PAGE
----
The Cybersecurity and Infrastructure Security Agency (CISA) has published a new advisory warning of threat actors actively exploiting five different vulnerabilities in the Zimbra Collaboration Suite (ZCS).
The document was compiled in collaboration with the Multi-State Information Sharing & Analysis Center (MS-ISAC) and explains how threat actors may be targeting unpatched ZCS instances in both government and private sector networks.
The first of the discovered vulnerabilities (tracked CVE-2022-27924) is a high-severity vulnerability enabling an unauthenticated threat actor to inject arbitrary memcache commands into a ZCS instance and cause an overwrite of arbitrary cached entries.
“The actor can then steal ZCS email account credentials in cleartext form without any user interaction,” the advisory read.
The second and third vulnerabilities mentioned in the document are chained (CVE-2022-27925 and CVE-2022-37042, respectively), with the former enabling an authenticated user to upload arbitrary files to the system, and the latter being an authentication bypass vulnerability.
The remaining Zimbra vulnerabilities mentioned in the CISA report are CVE-2022-30333, a high-severity directory traversal vulnerability in RARLAB UnRAR on Linux and UNIX, and CVE-2022-24682, a medium-severity vulnerability that impacts ZCS webmail clients.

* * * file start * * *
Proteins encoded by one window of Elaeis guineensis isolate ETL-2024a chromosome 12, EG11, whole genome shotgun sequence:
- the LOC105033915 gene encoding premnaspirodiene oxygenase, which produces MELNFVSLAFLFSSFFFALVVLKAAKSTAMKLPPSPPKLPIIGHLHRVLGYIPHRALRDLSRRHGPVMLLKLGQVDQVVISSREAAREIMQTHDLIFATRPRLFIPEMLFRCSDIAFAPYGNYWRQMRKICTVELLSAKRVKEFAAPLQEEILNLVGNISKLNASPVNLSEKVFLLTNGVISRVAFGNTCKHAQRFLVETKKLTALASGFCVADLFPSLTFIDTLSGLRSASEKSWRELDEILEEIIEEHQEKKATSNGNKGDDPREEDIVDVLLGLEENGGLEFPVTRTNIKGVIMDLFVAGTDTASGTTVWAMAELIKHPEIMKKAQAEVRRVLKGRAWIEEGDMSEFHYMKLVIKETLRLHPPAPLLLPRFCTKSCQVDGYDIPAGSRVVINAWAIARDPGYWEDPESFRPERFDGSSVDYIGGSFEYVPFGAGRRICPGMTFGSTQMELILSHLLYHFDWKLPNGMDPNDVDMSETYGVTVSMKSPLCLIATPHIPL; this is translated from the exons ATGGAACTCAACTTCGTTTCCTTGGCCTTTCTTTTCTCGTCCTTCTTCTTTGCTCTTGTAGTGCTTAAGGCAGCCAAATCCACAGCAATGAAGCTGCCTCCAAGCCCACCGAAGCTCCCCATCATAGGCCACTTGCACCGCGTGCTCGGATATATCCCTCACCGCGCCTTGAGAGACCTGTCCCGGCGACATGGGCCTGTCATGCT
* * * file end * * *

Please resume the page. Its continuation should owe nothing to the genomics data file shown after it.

All these vulnerabilities were disclosed to Zimbra and were patched by the company between May and late July. Despite this, CISA recommended administrators, especially those at firms that did not immediately update their ZCS instances upon patch release, hunt for malicious activity using third-party detection signatures mentioned in the advisory.
Further, the document recommended organizations apply a number of best practices to reduce the risk of compromise, including maintaining and testing an incident response plan, ensuring organizations have a vulnerability management program, are properly configuring and securing internet-facing network devices and adopting zero-trust principles and architecture.
CISA and the MS-ISAC said they will update the advisory to include additional indicators of compromise (IOCs) and signatures as further information becomes available.
The advisory detailing the Zimbra vulnerabilities comes weeks after CISA announced it will open a new office in London, UK.